Port Forwarding [Theory]
Port Forwarding/tunneling ? what is this sorcery ? Alright, so it’s really not that hard to understand. To sum it up, we are just forwarding a service running on a specific port on the server to a specific port on our local machine. You feel cheated right, lol ofc I wouldn’t have been writing a complete blog post if it was this simple.
Let’s jump into it and do some practical stuff.
Assume you are doing post exploitation enumeration on a server and you discover a web service is running on the server but it is binded to address
127.0.0.1:8080 instead of
0.0.0.0:8080 . . …but wait, what is the meaning of binded to address or bind address ??
A bind address defines on which network a service is accessible, for eg imagine if i have a
public ip -
57.234.890.210 (ik this IP is not possible) and
internal network ip -
local address. So, if I play around with config files and bind the service to IP
57.234.890.210 it will be accessible to everyone on internet, similarly if i bind it to
10.10.10.120 then it will only be accessible to anyone on the internal network, and if we bind it to
127.0.0.1 it will be accessible only on our local machine. Finally, if we bind the service to
0.0.0.0 it will be accessible to everyone/anyone i.e internet, local network and our local machine.
POC [bind address]
I am using a kali vm in live mode, also it’s bridged to my main host to make a enviroment similar to an internal network and the service that I am demonstrating is an apache web server.
Configuring the vm.
Accessing the apache service.
Conclusion of POC [bind address]
As explained above the service is binded to the IP address of internal network so any system in the internal network can access the service.
- On this note, as the kali box is connected to the internal network, it can also access the apache service it is hosting but we will have to use internal network address instead the local address.
Alright, so now we know what is
bind address and the conditions in which we use port forwarding. So, I am trying to replicate a condition in our lab enviroment to demonstrate port forwarding. I am not documenting the steps but it is similar to what we just did but instead of binding the service to internal network IP address I am binding it to
127.0.0.1 on port
8080, so that no one except the person on box can access that service(apache web server).
Let’s start the discussion on the main topic, i.e
So, we are assuming we have
ssh access of the kali box, let’s start our post enumeration process.
lol.. Yes, I created a silly story to make it look like an actual post enumeration, anyway, let’s see the web services running on the box and their bind addresses.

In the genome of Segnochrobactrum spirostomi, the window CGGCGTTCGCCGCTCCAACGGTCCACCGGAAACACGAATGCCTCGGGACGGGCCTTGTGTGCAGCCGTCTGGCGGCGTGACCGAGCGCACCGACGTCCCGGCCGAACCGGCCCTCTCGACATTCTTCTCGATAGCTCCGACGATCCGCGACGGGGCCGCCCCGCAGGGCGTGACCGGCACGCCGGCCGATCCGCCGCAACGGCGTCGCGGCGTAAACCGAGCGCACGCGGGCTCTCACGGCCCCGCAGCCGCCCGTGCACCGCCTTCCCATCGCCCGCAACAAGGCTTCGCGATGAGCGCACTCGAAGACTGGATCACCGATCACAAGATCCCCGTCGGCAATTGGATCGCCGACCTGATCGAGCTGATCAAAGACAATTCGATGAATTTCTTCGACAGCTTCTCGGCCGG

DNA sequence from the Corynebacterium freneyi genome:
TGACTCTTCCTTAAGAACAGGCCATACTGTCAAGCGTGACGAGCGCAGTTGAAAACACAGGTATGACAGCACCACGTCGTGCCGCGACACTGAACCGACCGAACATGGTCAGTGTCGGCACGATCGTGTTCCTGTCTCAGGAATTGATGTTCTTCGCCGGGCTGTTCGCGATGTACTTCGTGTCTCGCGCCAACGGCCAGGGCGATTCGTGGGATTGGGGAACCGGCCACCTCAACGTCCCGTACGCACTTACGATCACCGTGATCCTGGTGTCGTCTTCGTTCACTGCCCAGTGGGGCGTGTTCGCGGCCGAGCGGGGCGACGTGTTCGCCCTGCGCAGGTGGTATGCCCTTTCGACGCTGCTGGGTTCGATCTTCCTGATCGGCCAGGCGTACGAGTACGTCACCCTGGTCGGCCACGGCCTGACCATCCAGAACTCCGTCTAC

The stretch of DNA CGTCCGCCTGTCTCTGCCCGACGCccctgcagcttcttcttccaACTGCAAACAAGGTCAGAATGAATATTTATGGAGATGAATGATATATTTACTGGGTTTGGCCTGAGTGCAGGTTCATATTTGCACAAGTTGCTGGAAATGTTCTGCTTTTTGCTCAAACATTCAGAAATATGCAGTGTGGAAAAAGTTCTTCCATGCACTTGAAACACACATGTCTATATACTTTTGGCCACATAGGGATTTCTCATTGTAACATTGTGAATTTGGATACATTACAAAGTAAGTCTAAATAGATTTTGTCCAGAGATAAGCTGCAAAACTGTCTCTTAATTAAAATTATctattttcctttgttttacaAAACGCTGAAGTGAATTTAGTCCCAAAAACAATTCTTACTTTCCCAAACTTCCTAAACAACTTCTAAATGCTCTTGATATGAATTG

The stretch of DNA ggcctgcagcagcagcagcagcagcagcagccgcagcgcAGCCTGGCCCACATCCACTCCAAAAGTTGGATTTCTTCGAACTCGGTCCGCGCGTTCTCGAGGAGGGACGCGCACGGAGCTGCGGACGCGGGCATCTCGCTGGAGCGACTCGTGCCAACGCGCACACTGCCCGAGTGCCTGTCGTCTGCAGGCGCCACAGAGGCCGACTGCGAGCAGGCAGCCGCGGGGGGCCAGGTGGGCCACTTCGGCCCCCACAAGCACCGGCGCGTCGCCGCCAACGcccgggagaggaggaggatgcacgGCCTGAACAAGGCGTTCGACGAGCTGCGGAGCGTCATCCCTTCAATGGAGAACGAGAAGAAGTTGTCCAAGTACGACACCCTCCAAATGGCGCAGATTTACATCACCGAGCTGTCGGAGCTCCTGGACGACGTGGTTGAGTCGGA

So, we found various services running on localhost but we are interested in
apache2 rn which is running on port
8080. We have a shell on the box so we can’t technically open the browser and look at that secret admin panel and this is where the role of port forwarding comes to the play :D
Alright, here is the first sorcery,
ssh local port forwarding.
As the name itself implies, we forward a local port from the client machine to the server. Basically, the ssh client forwards a port and when it receives a connection it creates tunnel through which the data of a service is passed from server[kali box] to client[parrot host].
Let’s try it out.
Breakdown of the command,
-L is used for local port forwarding
8080:127.0.0.1:8080 here first
8080 is the local port(we can use any port) we are forwarding to the server which gets connected with server’s port
8080(the port on which service is running on), so that a tunnel can be created through which data is passed,
127.0.0.1:8080 is the running service who’s data is passed through the tunnel we just created.
Now let’s navigate to
http://127.0.0.1:8080 and yep it works :D
So, this was
ssh local port forwarding, cool.. right ? But the issue with it is, if there is firewall on the server[our kali box] which doesn’t allow connection on port
8080 we won’t be able to do a
ssh local port forwarding to access the apache service as we are fowarding a port to connect to the service on a port(in our case port 8080) on server which is blocked by firewall. And the other issue is when we don’t have ssh access on the box we can’t basically do a
ssh local port forwarding.
And that’s where our next port forwarding sorcery comes to place… .
Port forwarding via Chisel
Chisel is a tool which can be used to create a
reverse tunnel, i.e instead of us connecting to the server like in
ssh tunneling the server connects back to our client.
Installing it is simple.
git clone the
chisel repo and then use
go build to create the executable or you can get it from here. Once done, upload it to the server using python server or any other way.
On Attacker machine we create a server with chisel, remember to use
--reverse flag for a reverse tunneling to evade firewall.
And on the server [kali box], do
you can see we got connected on our host system too.
And navigating to http://127.0.0.1:8080, we can see our secret login page again :D
Though it gave us the same result but now you know it’s actually
reverse tunneling and really useful when we face a network with
There are still many other tools that can be used for port forwarding, like
plink.. also learn about
ssh remote port forwarding, in it we forward a service running on our local port to other box using ssh.
Here are some other cool resources that you can refer too.
- Difference between local and remote port forwarding
- Chisel’s Official Readme
- Plink, an other portforwarding tool like chisel
- Google, yes please google about it and learn more